Persephone had no voice of her own when it came to where or how she lived. Her fate was determined by one with seemingly greater power. She was a victim of Pluto's obsession which resulted in being loved too much. In the natal chart, she shows where we may abdicate our own power. Persephone is indicative of how we think or don't think for ourselves, how we make our own choices, how we have been taken captive, how we do or do not assert ourselves when appropriate, when we must keep hope when life is bleak, how we give up our happiness for another and where we allow another to entrap us under the guise of safety. Persephone had no real character or identity of her own until she was tested by the fires of Hades. The placement of Persephone can point to where we need to be authentic and how we can develop our originality and expression.
This myth is akin to our own experience of getting a good look at something ugly within ourselves that we have tried to deny or blame on another. Many times, it is a crisis, a weakness or a testing of our character that brings on the sneaking suspicion that something is not right within ourselves. Many times these painful personal insights come as a result of a very true comment or a humiliation or a failure. Deep self understanding and the journey it takes to get there are shown with asteroid Persephone.
When we learn to live with and master our own inner-Hades we become royalty of our own under-psyche.
A big one with this asteroid is how we lie to ourselves. Remember, the shadow side of all of us is seen as a bad guy/girl to our waking self. When we, like Persephone, learn to live with our own inner Hades and indeed master it, we become royalty of our own under-psyche. That is where real power lies, in wholeness.
In transit, Persephone can point to where we are taken by surprise or when we are forced to deal with situations we never wanted or consciously asked for.
Princes Diana, a woman who was expected to abide by her Plutonian husband's lifestyle and tradition and who was under constant pressure to hide her true self in order to maintain her position, had Persephone exactly opposite Pluto and conjunct Chiron at 6 degrees Pisces. She did indeed receive her greatest wounding from her association with her husband and experienced much around the theme of personality- building and strengthening. She had a shadow side that is still coming to light with the public. On the day she was married, she had the transiting Sun exactly inconjunct her natal Persephone and Chiron.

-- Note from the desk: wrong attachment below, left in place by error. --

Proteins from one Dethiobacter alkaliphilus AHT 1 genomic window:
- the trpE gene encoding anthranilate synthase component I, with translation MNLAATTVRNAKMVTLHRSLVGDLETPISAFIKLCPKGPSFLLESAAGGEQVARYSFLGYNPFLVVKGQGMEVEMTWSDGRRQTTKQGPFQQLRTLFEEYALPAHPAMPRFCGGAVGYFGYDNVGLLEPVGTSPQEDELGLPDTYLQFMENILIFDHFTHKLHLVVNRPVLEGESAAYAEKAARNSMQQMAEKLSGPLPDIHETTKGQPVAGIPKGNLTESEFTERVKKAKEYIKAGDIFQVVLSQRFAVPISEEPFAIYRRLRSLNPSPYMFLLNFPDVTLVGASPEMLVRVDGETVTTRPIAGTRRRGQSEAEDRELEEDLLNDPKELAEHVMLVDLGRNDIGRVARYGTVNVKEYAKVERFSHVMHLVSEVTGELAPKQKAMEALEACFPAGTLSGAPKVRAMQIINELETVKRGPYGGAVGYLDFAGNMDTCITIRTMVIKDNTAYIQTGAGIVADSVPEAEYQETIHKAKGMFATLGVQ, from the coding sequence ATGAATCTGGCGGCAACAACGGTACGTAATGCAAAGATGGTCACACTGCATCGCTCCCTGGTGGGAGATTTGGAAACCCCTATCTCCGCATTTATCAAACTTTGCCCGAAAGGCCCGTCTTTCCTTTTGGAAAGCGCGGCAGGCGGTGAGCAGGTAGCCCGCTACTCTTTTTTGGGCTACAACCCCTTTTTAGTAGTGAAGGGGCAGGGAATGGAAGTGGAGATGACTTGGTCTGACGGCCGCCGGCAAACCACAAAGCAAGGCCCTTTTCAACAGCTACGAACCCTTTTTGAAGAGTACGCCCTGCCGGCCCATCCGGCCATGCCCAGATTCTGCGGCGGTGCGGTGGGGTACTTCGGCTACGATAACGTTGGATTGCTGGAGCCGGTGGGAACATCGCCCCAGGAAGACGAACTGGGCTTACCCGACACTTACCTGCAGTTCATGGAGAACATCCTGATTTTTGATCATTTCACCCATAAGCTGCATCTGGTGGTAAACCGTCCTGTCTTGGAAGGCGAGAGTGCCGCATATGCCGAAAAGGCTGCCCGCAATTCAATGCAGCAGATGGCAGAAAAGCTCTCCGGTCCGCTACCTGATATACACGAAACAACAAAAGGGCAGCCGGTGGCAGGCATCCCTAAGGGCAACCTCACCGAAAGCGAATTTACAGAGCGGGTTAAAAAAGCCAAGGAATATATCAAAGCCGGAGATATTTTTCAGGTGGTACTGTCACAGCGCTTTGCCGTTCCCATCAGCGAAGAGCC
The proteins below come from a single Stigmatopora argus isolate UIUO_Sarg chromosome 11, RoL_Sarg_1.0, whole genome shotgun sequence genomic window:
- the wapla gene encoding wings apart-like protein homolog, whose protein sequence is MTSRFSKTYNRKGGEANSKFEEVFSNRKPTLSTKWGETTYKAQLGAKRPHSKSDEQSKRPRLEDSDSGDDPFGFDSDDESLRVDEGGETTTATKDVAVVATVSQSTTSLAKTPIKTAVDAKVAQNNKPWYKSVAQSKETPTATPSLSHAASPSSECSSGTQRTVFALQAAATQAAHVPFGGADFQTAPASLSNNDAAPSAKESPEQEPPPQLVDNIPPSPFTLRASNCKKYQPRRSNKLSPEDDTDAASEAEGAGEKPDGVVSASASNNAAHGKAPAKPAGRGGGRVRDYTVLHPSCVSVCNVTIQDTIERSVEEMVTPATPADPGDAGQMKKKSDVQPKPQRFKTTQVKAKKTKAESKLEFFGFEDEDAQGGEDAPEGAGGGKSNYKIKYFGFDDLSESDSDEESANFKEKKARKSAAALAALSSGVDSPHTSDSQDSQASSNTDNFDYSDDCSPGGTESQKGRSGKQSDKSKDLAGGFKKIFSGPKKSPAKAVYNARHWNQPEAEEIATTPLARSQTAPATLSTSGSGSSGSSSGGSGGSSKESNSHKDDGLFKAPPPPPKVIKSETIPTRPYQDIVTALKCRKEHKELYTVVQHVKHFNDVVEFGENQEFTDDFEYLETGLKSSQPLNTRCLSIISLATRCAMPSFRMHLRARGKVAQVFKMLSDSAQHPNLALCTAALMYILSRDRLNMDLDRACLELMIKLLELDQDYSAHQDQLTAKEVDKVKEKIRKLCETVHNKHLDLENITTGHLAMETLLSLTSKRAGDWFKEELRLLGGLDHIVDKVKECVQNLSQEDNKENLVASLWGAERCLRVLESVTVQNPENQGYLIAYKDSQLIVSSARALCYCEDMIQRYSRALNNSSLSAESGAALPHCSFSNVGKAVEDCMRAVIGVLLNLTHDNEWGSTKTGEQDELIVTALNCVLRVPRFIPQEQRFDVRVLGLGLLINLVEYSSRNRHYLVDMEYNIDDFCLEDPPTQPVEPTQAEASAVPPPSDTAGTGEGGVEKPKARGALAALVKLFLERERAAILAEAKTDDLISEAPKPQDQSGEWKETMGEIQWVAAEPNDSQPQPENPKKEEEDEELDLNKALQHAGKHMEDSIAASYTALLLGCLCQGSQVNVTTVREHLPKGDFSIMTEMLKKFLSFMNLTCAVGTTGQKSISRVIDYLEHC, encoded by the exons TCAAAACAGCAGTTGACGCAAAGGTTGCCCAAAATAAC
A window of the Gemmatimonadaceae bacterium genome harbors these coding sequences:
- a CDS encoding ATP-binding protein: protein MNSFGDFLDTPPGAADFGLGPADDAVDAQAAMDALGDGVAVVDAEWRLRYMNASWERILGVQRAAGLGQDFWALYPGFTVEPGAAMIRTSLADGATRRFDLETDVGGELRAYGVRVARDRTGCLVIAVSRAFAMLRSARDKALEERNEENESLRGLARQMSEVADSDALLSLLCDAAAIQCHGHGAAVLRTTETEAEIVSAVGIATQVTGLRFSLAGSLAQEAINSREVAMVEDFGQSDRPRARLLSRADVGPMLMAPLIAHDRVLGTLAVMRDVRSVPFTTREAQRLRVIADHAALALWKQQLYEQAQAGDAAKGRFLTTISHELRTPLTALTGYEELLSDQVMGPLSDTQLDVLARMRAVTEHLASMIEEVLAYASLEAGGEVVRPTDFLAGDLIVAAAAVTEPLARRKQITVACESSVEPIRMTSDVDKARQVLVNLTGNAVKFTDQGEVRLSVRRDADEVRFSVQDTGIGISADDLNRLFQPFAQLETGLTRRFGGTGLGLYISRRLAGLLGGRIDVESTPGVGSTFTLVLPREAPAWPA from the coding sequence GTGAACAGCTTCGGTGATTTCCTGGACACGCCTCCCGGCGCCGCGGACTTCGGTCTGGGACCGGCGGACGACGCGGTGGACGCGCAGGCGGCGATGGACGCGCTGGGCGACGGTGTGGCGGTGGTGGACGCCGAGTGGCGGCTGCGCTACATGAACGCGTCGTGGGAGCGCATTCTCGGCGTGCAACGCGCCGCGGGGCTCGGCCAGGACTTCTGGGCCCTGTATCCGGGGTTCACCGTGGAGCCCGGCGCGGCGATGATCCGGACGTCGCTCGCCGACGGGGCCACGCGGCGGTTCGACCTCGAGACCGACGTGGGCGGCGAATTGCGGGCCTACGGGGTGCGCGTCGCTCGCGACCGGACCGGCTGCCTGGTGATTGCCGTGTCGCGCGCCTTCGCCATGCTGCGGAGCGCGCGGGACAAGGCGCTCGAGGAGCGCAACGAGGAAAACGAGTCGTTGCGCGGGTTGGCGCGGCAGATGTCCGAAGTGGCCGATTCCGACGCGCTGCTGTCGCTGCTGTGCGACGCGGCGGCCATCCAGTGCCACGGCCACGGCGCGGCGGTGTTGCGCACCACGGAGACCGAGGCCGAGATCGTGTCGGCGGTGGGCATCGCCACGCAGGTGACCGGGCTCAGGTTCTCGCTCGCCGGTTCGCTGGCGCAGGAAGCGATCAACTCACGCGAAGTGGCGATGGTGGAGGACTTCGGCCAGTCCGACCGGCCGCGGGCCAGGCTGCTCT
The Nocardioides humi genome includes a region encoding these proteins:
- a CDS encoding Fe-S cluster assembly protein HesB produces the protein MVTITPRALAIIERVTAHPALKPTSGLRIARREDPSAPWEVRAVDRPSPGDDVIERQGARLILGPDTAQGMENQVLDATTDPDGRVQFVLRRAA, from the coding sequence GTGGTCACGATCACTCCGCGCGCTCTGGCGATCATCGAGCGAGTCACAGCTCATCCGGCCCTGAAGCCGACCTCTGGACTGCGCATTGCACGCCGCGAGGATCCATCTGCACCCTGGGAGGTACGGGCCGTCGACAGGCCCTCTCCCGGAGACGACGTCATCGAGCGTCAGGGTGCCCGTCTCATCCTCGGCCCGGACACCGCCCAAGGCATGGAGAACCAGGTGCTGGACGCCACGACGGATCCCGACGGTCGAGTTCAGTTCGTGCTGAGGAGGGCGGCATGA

In the birth chart of Sigmund Freud, Persephone is conjunct Uranus in the seventh house. Uranus is radical and penetrating insight, Persephone is delving into the shadow self and cultivating authenticity and this conjunction occurs in the seventh house of others. Perfect placement for a psychoanalyst.
Freud has another placement that lent his chart value in his professional life. Proserpina (the Roman version of the myth) is directly conjunct Saturn (original significator of career and represents the father) in the sign of Gemini in the eighth house of transformation. Communicating and researching issues stemming from a father complex to assist in cathartic transformation came naturally. The eighth house shows how we get our needs met, sexuality and is also the house depth psychology. Freud coined the term "Oedipus Complex" a condition that is descriptive of a child's first sexual urges and are directed toward the parent. Sexuality, parenthood and discovering the psychological needs of others were of great interest to him. Saturn is restriction and fear and can become obsessive with what it touches. Saturn wants to achieve the truth. Freud was all about peering into the deepest recesses of the mind to ferret out any acute or latent psychological complex that may be restricting the individual. He dug deep into his own eighth house. Proserpina is an energy that after all, is as deep as the underworld.